One of my favorite books is the Ice Storm. It’s one of the saddest books ever and the impending storm builds as does the intense feeling that something awful is going to happen and the there’s no way to save the characters from themselves or their decisions. The book is bleak as hell and most people hate it because of that, but the writing and the tension are truly amazing. When I read the little blurb from Book Bub yesterday about The Party, I got a little “Ice Storm Lite” sense and they tossed out the Megan Abbott comparisons, so for a cool $1.99, I picked it up. To be honest, I could’ve skipped it. I wished I had skipped it. My cover didn’t have a the “Perfect for fans of “Big Little Lies” but if it did, I would disagree. This book isn’t awful, it just isn’t that great.
It’s Hannah’s 16th birthday and her mother Kim is prepping for her sleepover. Everything has to be perfect, because in Kim’s life, everything is perfect–you know except for the fact that her husband is microdosing LSD, she’s drinking too much and having an affair, and Hannah is planning on drinking at her party tonight with her girlfriends. Cool dad Jeff even supplies a bottle of pink champagne, because everyone loves a cool dad (note to self: remind husband not to be a cool dad for the love of all that’s holy). Kim drinks some wine and takes just a half of an Ativan to get to sleep and not be disturbed by four giggling girls in the basement, so imagine her terror when Hannah wakes her in the middle of the night drunk and covered in blood. DUN, DUN, DUN…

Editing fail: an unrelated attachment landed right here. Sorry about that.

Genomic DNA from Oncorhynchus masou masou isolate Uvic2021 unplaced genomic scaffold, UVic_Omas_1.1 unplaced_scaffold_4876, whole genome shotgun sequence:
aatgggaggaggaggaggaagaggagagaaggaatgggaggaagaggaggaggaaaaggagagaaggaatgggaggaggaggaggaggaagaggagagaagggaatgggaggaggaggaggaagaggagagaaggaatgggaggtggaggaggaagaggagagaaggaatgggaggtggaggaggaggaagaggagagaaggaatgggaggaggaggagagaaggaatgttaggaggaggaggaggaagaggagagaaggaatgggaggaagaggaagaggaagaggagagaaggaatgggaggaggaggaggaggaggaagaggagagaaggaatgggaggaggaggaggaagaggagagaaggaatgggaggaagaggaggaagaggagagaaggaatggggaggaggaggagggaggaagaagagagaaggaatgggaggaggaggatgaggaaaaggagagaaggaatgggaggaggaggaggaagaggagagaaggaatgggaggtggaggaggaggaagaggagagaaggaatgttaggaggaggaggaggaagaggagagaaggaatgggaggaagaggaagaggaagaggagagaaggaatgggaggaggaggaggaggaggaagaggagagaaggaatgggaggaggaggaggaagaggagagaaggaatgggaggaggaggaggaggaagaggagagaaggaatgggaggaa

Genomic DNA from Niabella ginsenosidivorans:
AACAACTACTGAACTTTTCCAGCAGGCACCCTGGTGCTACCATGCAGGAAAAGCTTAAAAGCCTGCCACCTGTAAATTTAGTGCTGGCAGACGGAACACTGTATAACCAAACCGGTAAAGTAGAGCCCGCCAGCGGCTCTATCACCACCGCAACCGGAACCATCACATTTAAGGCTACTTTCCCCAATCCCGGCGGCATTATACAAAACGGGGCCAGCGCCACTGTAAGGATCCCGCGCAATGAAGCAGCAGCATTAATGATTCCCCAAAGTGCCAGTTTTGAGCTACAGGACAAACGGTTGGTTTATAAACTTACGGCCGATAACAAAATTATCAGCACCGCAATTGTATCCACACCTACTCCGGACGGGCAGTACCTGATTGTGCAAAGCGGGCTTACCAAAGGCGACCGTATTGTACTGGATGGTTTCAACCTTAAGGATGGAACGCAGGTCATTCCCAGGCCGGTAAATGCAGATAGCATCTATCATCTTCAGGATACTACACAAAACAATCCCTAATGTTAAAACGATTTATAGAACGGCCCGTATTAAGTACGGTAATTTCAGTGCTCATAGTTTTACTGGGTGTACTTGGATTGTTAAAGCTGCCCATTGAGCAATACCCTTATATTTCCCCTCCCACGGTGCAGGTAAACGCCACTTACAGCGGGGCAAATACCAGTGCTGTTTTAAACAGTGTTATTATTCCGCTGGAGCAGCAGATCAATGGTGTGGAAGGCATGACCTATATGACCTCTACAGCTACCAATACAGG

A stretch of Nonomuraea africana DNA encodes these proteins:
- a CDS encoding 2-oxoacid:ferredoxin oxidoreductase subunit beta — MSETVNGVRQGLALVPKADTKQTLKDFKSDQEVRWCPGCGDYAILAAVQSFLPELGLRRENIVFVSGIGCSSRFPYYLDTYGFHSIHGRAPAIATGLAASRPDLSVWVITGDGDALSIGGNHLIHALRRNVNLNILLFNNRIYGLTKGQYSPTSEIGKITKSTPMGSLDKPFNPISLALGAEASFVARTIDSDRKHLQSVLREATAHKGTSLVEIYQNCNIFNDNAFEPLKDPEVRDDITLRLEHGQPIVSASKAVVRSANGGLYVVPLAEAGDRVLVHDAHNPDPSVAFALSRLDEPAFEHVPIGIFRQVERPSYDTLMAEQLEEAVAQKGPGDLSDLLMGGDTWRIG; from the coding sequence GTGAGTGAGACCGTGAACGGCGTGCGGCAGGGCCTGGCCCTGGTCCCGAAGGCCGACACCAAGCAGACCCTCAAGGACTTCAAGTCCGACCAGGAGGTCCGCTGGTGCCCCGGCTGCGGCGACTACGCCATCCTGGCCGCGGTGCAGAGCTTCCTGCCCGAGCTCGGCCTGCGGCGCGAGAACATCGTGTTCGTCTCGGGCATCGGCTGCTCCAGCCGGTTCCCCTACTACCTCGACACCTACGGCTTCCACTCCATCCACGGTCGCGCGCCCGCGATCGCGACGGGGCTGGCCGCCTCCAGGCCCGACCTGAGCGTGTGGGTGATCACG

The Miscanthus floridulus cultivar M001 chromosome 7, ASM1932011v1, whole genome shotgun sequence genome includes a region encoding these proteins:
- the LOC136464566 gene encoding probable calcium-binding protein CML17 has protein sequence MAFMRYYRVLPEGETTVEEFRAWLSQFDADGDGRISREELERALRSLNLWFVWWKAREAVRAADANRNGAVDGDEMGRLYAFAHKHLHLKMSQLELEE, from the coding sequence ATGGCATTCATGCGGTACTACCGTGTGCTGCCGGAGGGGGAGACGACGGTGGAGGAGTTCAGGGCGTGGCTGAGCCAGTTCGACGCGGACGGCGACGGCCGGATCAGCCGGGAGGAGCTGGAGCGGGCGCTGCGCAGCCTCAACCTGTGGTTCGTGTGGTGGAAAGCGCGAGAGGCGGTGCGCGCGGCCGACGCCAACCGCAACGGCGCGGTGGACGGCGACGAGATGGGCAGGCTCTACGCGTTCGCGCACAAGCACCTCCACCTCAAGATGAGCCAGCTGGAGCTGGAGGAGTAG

Now the above paragraph sounds interesting as hell, I know, that’s what roped me in too. However, the majority of the story focuses on the parents’ crumbling marriage, the moms being vindictive and good parents failing their children at the time where clearly they need them the most (which just seemed totally out of character). I was a little at a loss at first about the Megan Abbott comparison. If you haven’t read any of her books they tend to have very manipulative, competitive teenage female characters, most with borderline personality disorders and always a demonstration of the teenage female friendship cliques. It wasn’t long until I found the comparison to be pretty apt although the character of Lauren seems way more Lifetime: Movies for Women than Megan Abbott who develops these horrible characters in a way that even though we know they are murderous and wrong, we can still understand why they tick the way that they do.
Long story short, if you want to read a book about people obsessed with appearances who are clearly falling apart from the stress of it, this is the book for you. If you are surrounded by people like this (like I am), avoid it because it’s exhausting enough dealing with the real bullshit, you don’t really need the fictionalized account of it.